Yeah, I thought that might happen - figured I'd get a better response in general ;-)

Post some data if you can, that would make it a lot easier.
Agreed, the only thing I haven't installed yet is the RPM sensor. I can see it in the video but it's pretty tough to read. The numbers I gave you were 100% made up - just trying to get to the point of is it better to over blip vs. under blip. I believe it's over blip - so my question then becomes how over is too over?

RPM sensor goes in this week so next weekend I'll have hard data.
 

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They are both bad, it upsets the car as you probably already felt before...
Lets call it rev matching, that's the goal, anything under or over will have a negative effect but even if you do it right you want to avoid doing it in turn because the best case scenario is it will have the same effect as if you lifted!
 

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Absolute power does what?
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Discussion Starter #9
Yeah, ok - I can buy that. So that answers my original question of - just get better and be more consistent :)

And agreed, never mid corner - that would be bad....
 

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Ross, hard to hear from your video, but it does sound like you are stabbing and yanking it a little fast
;)

Maybe hurrying it a little to fast.

I think your blips are a bit quick, i would think of it less as a blip and more of a roll of the foot with a smooth 1-2-3 motion. More smooth, less stabby.

Then you have more control to get a slight higher rev to catch the falling rate of the engine flywheel mass so you release the clutch at the smoothest place.

So if it takes you .5s to release the clutch lets say, then you just need to rev the engine high enough so that it takes the revs .5s to fall to the point where you have fully released the clutch. If you rev it to the limiter, and it takes 1s for the revs to fall to the point where your next gear matches your speed, then the engine will buck as it tries to slow down since it only took you .5s to release the clutch and the engine was still 500revs too high.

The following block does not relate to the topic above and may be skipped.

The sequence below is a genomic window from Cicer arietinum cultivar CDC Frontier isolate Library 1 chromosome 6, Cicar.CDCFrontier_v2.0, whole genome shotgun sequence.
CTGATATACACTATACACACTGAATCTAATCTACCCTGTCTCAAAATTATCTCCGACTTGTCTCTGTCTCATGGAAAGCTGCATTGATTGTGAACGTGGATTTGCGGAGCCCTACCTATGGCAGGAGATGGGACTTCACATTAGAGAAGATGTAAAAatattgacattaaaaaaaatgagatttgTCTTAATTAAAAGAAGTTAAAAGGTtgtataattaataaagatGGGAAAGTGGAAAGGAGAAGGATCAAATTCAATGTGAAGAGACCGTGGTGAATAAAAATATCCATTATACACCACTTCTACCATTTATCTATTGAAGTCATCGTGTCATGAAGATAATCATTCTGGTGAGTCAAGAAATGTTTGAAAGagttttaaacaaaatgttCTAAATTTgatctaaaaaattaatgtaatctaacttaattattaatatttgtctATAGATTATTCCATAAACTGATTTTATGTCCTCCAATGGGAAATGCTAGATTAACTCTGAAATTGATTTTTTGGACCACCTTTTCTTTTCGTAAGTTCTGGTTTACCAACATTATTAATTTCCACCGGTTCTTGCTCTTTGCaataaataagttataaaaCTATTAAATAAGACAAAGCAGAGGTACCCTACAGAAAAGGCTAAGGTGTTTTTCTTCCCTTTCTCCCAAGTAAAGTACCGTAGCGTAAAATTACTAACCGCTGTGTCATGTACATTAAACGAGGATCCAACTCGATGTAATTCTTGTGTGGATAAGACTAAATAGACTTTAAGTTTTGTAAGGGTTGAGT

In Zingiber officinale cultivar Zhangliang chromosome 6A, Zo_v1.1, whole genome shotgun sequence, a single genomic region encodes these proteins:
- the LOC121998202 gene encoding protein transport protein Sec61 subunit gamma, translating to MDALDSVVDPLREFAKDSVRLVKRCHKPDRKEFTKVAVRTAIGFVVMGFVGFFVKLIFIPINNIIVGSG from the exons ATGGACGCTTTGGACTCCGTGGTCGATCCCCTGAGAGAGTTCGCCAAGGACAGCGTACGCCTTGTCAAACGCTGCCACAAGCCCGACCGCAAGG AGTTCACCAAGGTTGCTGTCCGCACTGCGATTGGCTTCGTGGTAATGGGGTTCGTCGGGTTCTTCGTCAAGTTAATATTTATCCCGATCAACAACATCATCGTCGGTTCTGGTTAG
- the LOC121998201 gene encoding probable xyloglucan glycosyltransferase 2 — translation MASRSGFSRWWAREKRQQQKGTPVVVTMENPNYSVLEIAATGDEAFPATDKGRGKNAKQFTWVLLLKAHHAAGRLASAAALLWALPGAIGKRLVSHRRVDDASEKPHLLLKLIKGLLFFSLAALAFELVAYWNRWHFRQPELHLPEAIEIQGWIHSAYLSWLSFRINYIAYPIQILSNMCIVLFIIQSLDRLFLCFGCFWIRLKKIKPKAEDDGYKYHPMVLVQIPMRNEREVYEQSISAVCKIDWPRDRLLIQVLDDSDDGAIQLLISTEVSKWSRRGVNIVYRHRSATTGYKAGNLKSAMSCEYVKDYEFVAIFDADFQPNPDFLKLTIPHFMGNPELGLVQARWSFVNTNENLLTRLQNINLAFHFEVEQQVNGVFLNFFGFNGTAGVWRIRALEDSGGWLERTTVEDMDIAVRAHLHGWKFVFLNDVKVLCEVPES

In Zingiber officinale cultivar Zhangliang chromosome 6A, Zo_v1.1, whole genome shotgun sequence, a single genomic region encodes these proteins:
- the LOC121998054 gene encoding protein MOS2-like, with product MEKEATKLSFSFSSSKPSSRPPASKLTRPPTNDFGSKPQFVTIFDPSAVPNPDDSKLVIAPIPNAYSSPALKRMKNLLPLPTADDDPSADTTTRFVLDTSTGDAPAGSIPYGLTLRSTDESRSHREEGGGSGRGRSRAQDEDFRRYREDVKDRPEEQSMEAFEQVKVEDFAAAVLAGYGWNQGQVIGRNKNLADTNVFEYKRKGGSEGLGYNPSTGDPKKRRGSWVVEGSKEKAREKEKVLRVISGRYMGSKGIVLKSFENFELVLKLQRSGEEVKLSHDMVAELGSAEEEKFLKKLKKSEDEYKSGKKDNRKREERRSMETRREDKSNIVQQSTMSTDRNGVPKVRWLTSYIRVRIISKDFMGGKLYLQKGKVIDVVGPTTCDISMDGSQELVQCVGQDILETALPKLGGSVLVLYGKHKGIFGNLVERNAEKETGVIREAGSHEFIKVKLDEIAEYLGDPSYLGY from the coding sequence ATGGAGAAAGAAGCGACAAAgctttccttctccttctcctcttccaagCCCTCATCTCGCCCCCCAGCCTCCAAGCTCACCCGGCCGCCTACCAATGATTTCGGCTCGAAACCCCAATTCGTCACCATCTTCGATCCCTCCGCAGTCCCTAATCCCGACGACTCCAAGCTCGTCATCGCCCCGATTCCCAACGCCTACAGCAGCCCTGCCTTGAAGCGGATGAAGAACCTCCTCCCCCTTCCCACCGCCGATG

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Absolute power does what?
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Discussion Starter #11
Ross, hard to hear from your video, but it does sound like you are stabbing and yanking it a little fast
;)

Maybe hurrying it a little to fast.

I think your blips are a bit quick, i would think of it less as a blip and more of a roll of the foot with a smooth 1-2-3 motion. More smooth, less stabby.

Then you have more control to get a slight higher rev to catch the falling rate of the engine flywheel mass so you release the clutch at the smoothest place.

So if it takes you .5s to release the clutch lets say, then you just need to rev the engine high enough so that it takes the revs .5s to fall to the point where you have fully released the clutch. If you rev it to the limiter, and it takes 1s for the revs to fall to the point where your next gear matches your speed, then the engine will buck as it tries to slow down since it only took you .5s to release the clutch and the engine was still 500revs too high.
Ok, I get what you're saying - I think - let me clarify this. Is the perfect rev-match that you blip the motor to .5k above where you want it and as you release the clutch the time it takes for that to happen (say .5s as you say) then you lose the .5k in revs in that space - blamo, perfect match.

Which ultimately answers one of the things I was trying to understand - it's preferable to overshoot the rev you need vs. undershooting it. Revs fall easier/naturally but don't rise.
 

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Actually looking at it again on a real computer instead of my tablet, it sounds like you are pretty smooth, but there is that slight balloon of revs after you shift.

Does your Exige still have that feature on the clutch that keeps you from releasing the pedal too fast? It sounds like after you release, there is a fraction of a second where maybe the clucth cylinder is slow to return and it is holding the clutch open, slipping a bit.

I remember reading that the Elise and Exige had a "feature" that tried to prevent you from releasing the clutch too fast, I guess to prevent people from side-stepping the clutch for drag starts. Something like that could slow your release to the point where the revs drop below what you had planned, and then the engine needs to speed up to match revs.

Something similar happened in my acura before I replaced my master and slave last week. The clutch would be slow to fully release, after I took my foot off, due to the gunk that was in my system and probably bad seals in the pistons.

Oh, it's a clutch delay valve. http://www.lotustalk.com/forums/f157/lotus-exige-s-240-fast-gear-change-63327/ Sounds like the '06 Exige wouldn't have it...